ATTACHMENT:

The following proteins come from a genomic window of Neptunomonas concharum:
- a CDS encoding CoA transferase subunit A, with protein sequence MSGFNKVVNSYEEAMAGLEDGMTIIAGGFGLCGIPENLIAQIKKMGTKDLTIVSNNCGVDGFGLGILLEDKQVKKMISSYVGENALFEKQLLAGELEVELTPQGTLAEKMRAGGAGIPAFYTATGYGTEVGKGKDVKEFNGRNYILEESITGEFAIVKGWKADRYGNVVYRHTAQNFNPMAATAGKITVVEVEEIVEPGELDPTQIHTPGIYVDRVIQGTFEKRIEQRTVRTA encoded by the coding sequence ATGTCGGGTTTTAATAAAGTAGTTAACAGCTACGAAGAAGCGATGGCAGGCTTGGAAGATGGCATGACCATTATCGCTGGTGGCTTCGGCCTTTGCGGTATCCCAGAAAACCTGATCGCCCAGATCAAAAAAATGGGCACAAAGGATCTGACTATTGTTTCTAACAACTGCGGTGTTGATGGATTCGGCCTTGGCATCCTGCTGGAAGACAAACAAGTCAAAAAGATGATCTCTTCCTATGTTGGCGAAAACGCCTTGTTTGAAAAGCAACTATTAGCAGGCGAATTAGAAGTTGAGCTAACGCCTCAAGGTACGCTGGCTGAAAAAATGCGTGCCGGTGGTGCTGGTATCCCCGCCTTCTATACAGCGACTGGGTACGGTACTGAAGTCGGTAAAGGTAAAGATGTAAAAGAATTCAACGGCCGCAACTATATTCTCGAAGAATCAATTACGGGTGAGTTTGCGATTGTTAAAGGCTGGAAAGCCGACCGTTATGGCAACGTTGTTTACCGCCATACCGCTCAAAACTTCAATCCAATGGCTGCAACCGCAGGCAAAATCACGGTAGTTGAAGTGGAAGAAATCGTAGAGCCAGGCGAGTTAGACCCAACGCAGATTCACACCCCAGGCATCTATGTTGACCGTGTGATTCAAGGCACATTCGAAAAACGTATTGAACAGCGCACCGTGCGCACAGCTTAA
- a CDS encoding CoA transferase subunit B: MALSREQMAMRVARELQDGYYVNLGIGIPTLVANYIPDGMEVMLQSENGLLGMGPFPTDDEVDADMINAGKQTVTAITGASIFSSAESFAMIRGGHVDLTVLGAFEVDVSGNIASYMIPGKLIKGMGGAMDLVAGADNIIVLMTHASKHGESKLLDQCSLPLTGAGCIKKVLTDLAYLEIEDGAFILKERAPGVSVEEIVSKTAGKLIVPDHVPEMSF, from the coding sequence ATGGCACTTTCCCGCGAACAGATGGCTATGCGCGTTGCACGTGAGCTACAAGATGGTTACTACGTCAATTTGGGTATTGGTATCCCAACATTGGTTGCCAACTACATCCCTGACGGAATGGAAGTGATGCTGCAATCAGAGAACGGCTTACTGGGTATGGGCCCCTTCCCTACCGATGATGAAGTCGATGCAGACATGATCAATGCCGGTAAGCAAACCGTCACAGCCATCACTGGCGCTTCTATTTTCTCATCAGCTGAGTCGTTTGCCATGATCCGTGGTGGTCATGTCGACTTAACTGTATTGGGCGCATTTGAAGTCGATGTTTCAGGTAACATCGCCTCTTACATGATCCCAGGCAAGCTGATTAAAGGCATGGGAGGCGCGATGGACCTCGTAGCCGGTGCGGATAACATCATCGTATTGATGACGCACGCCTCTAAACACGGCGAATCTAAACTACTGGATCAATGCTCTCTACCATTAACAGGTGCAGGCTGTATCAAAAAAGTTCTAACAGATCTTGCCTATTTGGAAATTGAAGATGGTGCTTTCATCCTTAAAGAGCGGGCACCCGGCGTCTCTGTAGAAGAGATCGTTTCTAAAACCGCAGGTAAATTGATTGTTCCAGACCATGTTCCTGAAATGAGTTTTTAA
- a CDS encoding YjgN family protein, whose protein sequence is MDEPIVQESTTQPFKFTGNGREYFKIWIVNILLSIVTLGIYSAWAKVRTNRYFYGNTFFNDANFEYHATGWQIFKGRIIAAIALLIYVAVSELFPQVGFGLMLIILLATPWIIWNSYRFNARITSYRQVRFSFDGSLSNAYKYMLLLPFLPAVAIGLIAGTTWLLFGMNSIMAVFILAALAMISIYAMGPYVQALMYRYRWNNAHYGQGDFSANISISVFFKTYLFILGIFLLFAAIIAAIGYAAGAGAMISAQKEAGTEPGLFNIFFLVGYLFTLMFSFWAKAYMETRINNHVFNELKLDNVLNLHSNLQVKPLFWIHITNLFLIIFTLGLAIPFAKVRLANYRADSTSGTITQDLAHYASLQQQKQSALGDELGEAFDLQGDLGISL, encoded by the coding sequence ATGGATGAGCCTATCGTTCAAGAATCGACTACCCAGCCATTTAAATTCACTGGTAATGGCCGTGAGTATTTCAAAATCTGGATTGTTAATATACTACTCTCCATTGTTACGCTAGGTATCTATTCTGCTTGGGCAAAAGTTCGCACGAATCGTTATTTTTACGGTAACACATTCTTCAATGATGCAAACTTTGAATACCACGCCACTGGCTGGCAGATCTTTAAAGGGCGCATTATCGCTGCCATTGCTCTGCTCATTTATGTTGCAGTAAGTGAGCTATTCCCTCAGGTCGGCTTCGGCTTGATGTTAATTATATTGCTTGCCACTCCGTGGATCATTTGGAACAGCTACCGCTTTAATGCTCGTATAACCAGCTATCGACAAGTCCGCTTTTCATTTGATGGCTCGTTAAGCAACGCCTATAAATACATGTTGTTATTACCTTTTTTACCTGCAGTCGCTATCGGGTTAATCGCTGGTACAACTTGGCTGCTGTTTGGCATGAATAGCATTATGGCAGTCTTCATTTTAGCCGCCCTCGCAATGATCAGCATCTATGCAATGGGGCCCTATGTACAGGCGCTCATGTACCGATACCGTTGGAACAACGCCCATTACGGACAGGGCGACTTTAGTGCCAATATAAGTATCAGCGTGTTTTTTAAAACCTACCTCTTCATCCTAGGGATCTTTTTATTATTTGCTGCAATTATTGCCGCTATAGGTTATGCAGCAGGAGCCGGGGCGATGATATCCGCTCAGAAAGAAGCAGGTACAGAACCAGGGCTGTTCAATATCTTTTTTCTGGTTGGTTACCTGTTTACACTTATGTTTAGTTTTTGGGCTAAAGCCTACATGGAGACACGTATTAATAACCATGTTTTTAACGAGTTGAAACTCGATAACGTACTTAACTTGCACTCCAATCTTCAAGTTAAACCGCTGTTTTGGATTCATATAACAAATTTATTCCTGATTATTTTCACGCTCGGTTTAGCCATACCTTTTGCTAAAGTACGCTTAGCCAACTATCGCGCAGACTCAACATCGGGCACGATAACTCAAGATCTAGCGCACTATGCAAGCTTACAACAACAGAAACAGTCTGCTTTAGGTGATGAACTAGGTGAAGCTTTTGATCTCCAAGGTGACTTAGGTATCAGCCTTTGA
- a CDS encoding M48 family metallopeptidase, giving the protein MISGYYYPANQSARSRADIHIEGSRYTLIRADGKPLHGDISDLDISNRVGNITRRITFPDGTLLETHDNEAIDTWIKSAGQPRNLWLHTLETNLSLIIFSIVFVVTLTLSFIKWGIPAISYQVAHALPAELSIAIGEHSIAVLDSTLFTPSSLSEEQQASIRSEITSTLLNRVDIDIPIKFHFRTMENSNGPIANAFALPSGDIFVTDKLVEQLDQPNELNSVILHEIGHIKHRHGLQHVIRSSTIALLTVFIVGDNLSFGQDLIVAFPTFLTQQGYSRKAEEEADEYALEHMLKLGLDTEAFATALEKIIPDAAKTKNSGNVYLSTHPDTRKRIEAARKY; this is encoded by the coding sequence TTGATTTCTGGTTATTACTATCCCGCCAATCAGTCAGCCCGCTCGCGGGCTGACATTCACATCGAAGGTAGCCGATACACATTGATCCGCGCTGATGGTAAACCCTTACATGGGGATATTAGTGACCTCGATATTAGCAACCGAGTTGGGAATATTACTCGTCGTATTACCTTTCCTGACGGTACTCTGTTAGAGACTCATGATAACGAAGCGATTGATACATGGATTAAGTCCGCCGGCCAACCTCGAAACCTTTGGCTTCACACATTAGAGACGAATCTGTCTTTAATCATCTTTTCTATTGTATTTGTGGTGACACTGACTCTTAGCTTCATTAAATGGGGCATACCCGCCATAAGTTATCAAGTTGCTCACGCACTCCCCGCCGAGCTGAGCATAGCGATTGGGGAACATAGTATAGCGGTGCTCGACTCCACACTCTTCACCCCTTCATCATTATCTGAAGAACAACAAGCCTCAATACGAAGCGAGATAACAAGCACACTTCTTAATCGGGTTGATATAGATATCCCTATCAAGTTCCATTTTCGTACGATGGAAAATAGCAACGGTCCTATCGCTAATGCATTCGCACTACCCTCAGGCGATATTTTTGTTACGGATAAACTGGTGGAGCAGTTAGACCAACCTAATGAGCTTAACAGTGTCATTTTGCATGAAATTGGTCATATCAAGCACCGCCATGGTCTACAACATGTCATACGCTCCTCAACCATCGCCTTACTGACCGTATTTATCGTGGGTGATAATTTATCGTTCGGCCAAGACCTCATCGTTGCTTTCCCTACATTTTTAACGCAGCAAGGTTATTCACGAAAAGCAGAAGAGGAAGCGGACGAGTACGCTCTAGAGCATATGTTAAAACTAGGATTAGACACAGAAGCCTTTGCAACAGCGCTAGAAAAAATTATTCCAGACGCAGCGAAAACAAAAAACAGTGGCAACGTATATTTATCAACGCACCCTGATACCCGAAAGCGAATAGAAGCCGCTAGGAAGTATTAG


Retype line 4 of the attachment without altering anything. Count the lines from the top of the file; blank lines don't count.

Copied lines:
- a CDS encoding YjgN family protein, whose protein sequence is MDEPIVQESTTQPFKFTGNGREYFKIWIVNILLSIVTLGIYSAWAKVRTNRYFYGNTFFNDANFEYHATGWQIFKGRIIAAIALLIYVAVSELFPQVGFGLMLIILLATPWIIWNSYRFNARITSYRQVRFSFDGSLSNAYKYMLLLPFLPAVAIGLIAGTTWLLFGMNSIMAVFILAALAMISIYAMGPYVQALMYRYRWNNAHYGQGDFSANISISVFFKTYLFILGIFLLFAAIIAAIGYAAGAGAMISAQKEAGTEPGLFNIFFLVGYLFTLMFSFWAKAYMETRINNHVFNELKLDNVLNLHSNLQVKPLFWIHITNLFLIIFTLGLAIPFAKVRLANYRADSTSGTITQDLAHYASLQQQKQSALGDELGEAFDLQGDLGISL, encoded by the coding sequence ATGGATGAGCCTATCGTTCAAGAATCGACTACCCAGCCATTTAAATTCACTGGTAATGGCCGTGAGTATTTCAAAATCTGGATTGTTAATATACTACTCTCCATTGTTACGCTAGGTATCTATTCTGCTTGGGCAAAAGTTCGCACGAATCGTTATTTTTACGGTAACACATTCTTCAATGATGCAAACTTTGAATACCACGCCACTGGCTGGCAGATCTTTAAAGGGCGCATTATCGCTGCCATTGCTCTGCTCATTTATGTTGCAGTAAGTGAGCTATTCCCTCAGGTCGGCTTCGGCTTGATGTTAATTATATTGCTTGCCACTCCGTGGATCATTTGGAACAGCTACCGCTTTAATGCTCGTATAACCAGCTATCGACAAGTCCGCTTTTCATTTGATGGCTCGTTAAGCAACGCCTATAAATACATGTTGTTATTACCTTTTTTACCTGCAGTCGCTATCGGGTTAATCGCTGGTACAACTTGGCTGCTGTTTGGCATGAATAGCATTATGGCAGTCTTCATTTTAGCCGCCCTCGCAATGATCAGCATCTATGCAATGGGGCCCTATGTACAGGCGCTCATGTACCGATACCGTTGGAACAACGCCCATTACGGACAGGGCGACTTTAGTGCCAATATAAGTATCAGCGTGTTTTTTAAAACCTACCTCTTCATCCTAGGGATCTTTTTATTATTTGCTGCAATTATTGCCGCTATAGGTTATGCAGCAGGAGCCGGGGCGATGATATCCGCTCAGAAAGAAGCAGGTACAGAACCAGGGCTGTTCAATATCTTTTTTCTGGTTGGTTACCTGTTTACACTTATGTTTAGTTTTTGGGCTAAAGCCTACATGGAGACACGTATTAATAACCATGTTTTTAACGAGTTGAAACTCGATAACGTACTTAACTTGCACTCCAATCTTCAAGTTAAACCGCTGTTTTGGATTCATATAACAAATTTATTCCTGATTATTTTCACGCTCGGTTTAGCCATACCTTTTGCTAAAGTACGCTTAGCCAACTATCGCGCAGACTCAACATCGGGCACGATAACTCAAGATCTAGCGCACTATGCAAGCTTACAACAACAGAAACAGTCTGCTTTAGGTGATGAACTAGGTGAAGCTTTTGATCTCCAAGGTGACTTAGGTATCAGCCTTTGA